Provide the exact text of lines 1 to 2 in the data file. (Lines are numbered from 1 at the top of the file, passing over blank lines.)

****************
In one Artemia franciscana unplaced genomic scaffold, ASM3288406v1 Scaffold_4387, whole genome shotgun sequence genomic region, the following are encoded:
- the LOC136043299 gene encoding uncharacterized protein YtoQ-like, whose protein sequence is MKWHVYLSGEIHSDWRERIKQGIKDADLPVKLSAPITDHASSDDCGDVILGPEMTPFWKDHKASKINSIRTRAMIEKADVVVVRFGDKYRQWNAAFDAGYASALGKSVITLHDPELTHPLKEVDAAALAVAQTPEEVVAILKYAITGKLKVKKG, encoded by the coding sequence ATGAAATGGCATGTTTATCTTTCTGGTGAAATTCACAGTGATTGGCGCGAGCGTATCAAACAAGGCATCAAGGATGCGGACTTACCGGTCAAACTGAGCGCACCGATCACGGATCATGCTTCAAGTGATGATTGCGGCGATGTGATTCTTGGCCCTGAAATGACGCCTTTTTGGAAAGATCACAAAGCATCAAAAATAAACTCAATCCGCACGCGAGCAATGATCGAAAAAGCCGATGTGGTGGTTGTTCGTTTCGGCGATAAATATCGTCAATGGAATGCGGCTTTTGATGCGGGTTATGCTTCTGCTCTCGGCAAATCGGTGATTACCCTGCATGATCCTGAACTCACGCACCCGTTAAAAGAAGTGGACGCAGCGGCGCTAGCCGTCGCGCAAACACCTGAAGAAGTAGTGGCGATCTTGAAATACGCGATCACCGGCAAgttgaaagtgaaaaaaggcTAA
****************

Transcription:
In one Artemia franciscana unplaced genomic scaffold, ASM3288406v1 Scaffold_4387, whole genome shotgun sequence genomic region, the following are encoded:
- the LOC136043299 gene encoding uncharacterized protein YtoQ-like, whose protein sequence is MKWHVYLSGEIHSDWRERIKQGIKDADLPVKLSAPITDHASSDDCGDVILGPEMTPFWKDHKASKINSIRTRAMIEKADVVVVRFGDKYRQWNAAFDAGYASALGKSVITLHDPELTHPLKEVDAAALAVAQTPEEVVAILKYAITGKLKVKKG, encoded by the coding sequence ATGAAATGGCATGTTTATCTTTCTGGTGAAATTCACAGTGATTGGCGCGAGCGTATCAAACAAGGCATCAAGGATGCGGACTTACCGGTCAAACTGAGCGCACCGATCACGGATCATGCTTCAAGTGATGATTGCGGCGATGTGATTCTTGGCCCTGAAATGACGCCTTTTTGGAAAGATCACAAAGCATCAAAAATAAACTCAATCCGCACGCGAGCAATGATCGAAAAAGCCGATGTGGTGGTTGTTCGTTTCGGCGATAAATATCGTCAATGGAATGCGGCTTTTGATGCGGGTTATGCTTCTGCTCTCGGCAAATCGGTGATTACCCTGCATGATCCTGAACTCACGCACCCGTTAAAAGAAGTGGACGCAGCGGCGCTAGCCGTCGCGCAAACACCTGAAGAAGTAGTGGCGATCTTGAAATACGCGATCACCGGCAAgttgaaagtgaaaaaaggcTAA